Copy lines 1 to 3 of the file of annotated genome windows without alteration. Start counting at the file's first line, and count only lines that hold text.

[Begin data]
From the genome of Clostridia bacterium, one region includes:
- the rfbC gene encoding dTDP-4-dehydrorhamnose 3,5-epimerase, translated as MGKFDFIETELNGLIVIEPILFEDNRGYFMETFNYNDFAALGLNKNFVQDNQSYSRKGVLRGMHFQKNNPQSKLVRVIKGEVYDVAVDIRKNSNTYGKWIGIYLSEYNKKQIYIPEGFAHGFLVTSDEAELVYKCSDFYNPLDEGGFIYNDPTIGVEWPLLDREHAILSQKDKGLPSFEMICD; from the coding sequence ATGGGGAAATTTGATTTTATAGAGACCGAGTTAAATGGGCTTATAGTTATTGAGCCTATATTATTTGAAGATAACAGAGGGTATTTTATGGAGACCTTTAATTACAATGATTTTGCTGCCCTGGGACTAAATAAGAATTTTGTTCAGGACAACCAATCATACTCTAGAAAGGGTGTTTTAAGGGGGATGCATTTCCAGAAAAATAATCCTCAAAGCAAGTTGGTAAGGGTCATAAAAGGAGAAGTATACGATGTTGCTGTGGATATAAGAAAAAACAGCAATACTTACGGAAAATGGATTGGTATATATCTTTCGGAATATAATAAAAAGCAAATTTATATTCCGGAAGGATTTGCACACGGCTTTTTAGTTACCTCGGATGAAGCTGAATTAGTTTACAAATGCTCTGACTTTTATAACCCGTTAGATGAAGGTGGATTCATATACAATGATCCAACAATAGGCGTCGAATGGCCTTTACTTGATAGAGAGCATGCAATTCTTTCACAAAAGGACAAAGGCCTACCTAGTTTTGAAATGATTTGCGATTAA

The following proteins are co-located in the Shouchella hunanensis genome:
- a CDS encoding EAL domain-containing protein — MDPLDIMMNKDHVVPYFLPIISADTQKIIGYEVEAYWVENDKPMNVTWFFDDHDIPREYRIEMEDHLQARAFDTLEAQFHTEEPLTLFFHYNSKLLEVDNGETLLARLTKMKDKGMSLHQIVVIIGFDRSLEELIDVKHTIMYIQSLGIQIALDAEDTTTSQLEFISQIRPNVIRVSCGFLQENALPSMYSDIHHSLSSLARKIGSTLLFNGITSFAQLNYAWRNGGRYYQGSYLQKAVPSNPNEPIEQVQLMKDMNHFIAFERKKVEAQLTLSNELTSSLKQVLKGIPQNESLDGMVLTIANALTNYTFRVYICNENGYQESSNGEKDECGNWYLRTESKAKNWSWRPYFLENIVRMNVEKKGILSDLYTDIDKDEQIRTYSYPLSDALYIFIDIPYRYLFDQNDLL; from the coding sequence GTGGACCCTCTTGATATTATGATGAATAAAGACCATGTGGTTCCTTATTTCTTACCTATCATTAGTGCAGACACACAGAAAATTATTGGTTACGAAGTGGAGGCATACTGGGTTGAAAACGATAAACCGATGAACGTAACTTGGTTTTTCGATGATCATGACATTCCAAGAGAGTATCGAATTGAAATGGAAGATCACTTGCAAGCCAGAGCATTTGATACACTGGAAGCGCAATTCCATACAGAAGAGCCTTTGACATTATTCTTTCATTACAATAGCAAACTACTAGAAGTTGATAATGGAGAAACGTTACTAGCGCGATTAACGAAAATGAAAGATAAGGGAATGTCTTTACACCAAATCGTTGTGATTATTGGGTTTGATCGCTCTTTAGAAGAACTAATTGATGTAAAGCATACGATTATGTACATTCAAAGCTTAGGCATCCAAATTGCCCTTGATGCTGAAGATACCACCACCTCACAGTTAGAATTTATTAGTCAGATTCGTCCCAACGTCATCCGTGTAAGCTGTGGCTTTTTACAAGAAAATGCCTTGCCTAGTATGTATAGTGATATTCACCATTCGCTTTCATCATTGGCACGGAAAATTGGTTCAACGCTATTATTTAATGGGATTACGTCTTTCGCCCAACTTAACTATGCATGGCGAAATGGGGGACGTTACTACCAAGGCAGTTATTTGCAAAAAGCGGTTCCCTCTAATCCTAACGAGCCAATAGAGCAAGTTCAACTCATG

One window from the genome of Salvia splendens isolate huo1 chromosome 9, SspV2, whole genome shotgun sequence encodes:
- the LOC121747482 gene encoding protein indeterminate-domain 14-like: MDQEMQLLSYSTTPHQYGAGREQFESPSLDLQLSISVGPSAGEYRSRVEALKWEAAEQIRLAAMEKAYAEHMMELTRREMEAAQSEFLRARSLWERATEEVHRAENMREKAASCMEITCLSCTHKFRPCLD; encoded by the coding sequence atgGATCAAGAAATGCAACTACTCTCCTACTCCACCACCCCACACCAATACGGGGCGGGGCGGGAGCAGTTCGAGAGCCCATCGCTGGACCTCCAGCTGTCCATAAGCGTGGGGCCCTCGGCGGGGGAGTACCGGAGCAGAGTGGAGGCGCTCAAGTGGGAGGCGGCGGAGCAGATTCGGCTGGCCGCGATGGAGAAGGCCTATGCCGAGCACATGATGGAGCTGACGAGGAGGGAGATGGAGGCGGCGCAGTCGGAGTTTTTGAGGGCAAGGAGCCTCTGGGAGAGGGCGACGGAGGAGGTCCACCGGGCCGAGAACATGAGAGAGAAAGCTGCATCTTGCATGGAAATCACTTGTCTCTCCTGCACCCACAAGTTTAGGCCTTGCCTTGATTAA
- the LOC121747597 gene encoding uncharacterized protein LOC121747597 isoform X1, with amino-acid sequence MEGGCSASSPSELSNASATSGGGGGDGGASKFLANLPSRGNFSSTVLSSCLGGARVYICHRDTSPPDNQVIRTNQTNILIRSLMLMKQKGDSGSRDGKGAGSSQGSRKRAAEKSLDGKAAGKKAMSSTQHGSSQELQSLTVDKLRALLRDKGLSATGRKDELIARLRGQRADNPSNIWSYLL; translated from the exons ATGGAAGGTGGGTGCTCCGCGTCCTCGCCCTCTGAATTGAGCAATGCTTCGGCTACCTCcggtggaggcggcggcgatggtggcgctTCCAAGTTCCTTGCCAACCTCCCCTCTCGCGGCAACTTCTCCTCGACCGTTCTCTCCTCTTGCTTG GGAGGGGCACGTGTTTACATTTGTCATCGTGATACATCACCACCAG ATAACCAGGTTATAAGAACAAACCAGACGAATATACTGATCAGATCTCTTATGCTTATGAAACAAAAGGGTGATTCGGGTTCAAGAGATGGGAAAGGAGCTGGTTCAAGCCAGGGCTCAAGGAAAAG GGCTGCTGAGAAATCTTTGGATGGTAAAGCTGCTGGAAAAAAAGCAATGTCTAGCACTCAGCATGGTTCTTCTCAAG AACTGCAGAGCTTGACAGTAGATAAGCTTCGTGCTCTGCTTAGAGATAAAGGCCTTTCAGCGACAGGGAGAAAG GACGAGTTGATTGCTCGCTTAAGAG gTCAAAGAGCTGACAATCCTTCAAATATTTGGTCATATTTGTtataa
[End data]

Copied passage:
From the genome of Clostridia bacterium, one region includes:
- the rfbC gene encoding dTDP-4-dehydrorhamnose 3,5-epimerase, translated as MGKFDFIETELNGLIVIEPILFEDNRGYFMETFNYNDFAALGLNKNFVQDNQSYSRKGVLRGMHFQKNNPQSKLVRVIKGEVYDVAVDIRKNSNTYGKWIGIYLSEYNKKQIYIPEGFAHGFLVTSDEAELVYKCSDFYNPLDEGGFIYNDPTIGVEWPLLDREHAILSQKDKGLPSFEMICD; from the coding sequence ATGGGGAAATTTGATTTTATAGAGACCGAGTTAAATGGGCTTATAGTTATTGAGCCTATATTATTTGAAGATAACAGAGGGTATTTTATGGAGACCTTTAATTACAATGATTTTGCTGCCCTGGGACTAAATAAGAATTTTGTTCAGGACAACCAATCATACTCTAGAAAGGGTGTTTTAAGGGGGATGCATTTCCAGAAAAATAATCCTCAAAGCAAGTTGGTAAGGGTCATAAAAGGAGAAGTATACGATGTTGCTGTGGATATAAGAAAAAACAGCAATACTTACGGAAAATGGATTGGTATATATCTTTCGGAATATAATAAAAAGCAAATTTATATTCCGGAAGGATTTGCACACGGCTTTTTAGTTACCTCGGATGAAGCTGAATTAGTTTACAAATGCTCTGACTTTTATAACCCGTTAGATGAAGGTGGATTCATATACAATGATCCAACAATAGGCGTCGAATGGCCTTTACTTGATAGAGAGCATGCAATTCTTTCACAAAAGGACAAAGGCCTACCTAGTTTTGAAATGATTTGCGATTAA

The following proteins are co-located in the Shouchella hunanensis genome: